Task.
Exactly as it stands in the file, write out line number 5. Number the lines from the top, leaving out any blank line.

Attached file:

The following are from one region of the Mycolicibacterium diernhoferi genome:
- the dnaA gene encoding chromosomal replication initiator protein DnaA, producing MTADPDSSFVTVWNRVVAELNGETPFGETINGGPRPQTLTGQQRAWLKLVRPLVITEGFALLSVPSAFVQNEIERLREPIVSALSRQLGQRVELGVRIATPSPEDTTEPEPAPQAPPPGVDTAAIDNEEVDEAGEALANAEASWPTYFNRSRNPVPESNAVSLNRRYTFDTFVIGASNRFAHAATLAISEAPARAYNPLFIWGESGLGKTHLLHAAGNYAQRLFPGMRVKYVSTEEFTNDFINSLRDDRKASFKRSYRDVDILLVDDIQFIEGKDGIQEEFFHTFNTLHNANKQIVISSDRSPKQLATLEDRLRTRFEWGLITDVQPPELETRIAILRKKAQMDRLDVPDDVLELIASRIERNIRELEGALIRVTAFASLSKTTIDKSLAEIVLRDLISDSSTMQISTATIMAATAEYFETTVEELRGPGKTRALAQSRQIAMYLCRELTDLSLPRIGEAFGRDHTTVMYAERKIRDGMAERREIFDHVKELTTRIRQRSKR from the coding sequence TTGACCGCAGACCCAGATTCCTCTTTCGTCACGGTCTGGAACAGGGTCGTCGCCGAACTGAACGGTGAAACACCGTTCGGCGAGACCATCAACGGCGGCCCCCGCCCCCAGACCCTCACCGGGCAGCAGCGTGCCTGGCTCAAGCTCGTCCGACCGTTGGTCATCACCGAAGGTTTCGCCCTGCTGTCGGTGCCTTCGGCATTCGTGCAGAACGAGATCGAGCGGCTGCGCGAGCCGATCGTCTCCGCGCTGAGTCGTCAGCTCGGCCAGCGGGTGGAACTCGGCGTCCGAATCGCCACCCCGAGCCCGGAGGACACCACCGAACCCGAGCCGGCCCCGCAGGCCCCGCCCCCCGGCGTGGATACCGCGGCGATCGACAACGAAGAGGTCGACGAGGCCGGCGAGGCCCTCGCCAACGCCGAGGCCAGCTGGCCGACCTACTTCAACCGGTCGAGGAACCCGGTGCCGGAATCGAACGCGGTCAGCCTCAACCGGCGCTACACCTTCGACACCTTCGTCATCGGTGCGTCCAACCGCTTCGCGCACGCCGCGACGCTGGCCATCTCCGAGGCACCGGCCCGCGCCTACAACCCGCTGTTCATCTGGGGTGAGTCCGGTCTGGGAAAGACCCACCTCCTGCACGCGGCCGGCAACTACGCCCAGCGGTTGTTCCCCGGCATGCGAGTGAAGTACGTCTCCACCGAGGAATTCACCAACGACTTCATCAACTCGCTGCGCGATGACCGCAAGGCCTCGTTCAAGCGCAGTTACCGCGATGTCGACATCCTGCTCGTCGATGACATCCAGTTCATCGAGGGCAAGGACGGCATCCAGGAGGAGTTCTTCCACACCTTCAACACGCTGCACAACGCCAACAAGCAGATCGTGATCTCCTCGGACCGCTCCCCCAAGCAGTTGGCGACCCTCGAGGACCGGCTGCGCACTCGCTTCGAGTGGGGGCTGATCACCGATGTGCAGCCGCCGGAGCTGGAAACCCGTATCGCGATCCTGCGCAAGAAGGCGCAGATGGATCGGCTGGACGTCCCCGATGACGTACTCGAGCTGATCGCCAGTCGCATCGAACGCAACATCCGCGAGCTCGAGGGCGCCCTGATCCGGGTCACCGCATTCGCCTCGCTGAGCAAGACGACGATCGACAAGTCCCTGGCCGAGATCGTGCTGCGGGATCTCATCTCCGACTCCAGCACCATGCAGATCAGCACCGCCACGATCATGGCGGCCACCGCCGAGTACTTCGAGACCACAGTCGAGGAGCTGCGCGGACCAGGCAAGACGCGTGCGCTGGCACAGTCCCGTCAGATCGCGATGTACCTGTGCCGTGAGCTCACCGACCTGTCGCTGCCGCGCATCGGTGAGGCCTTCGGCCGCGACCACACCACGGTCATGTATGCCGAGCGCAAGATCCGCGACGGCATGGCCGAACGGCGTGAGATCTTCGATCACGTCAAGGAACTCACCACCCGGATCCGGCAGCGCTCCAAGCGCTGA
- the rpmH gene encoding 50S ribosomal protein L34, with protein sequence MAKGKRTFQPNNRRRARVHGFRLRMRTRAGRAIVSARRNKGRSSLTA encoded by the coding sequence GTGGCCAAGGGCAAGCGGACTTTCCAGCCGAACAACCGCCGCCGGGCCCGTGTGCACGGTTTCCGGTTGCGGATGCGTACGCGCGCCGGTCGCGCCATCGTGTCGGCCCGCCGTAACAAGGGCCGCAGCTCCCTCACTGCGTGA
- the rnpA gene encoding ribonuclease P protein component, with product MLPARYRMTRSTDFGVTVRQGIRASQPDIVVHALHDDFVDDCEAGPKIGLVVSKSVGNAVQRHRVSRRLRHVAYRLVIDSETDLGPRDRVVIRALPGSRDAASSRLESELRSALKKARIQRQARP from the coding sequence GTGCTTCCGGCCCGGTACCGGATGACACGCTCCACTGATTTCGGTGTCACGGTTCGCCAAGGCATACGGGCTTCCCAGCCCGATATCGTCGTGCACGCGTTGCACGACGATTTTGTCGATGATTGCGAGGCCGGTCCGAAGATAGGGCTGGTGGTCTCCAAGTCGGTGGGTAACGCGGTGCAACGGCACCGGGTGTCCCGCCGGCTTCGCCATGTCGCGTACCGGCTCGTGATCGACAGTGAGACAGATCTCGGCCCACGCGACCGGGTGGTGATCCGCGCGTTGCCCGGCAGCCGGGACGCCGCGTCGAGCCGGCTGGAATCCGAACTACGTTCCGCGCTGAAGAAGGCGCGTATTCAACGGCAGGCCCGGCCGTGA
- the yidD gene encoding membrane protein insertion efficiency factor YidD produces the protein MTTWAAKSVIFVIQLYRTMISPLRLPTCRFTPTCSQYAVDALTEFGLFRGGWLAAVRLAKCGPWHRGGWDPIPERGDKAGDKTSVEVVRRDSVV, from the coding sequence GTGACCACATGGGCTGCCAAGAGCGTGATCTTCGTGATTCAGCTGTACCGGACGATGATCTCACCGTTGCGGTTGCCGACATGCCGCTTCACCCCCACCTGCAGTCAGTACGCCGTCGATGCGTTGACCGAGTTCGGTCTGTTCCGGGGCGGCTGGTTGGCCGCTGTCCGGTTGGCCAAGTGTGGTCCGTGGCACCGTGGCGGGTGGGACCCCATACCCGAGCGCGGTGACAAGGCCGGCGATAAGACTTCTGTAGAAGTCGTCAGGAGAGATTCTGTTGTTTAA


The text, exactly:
- the yidD gene encoding membrane protein insertion efficiency factor YidD produces the protein MTTWAAKSVIFVIQLYRTMISPLRLPTCRFTPTCSQYAVDALTEFGLFRGGWLAAVRLAKCGPWHRGGWDPIPERGDKAGDKTSVEVVRRDSVV, from the coding sequence GTGACCACATGGGCTGCCAAGAGCGTGATCTTCGTGATTCAGCTGTACCGGACGATGATCTCACCGTTGCGGTTGCCGACATGCCGCTTCACCCCCACCTGCAGTCAGTACGCCGTCGATGCGTTGACCGAGTTCGGTCTGTTCCGGGGCGGCTGGTTGGCCGCTGTCCGGTTGGCCAAGTGTGGTCCGTGGCACCGTGGCGGGTGGGACCCCATACCCGAGCGCGGTGACAAGGCCGGCGATAAGACTTCTGTAGAAGTCGTCAGGAGAGATTCTGTTGTTTAA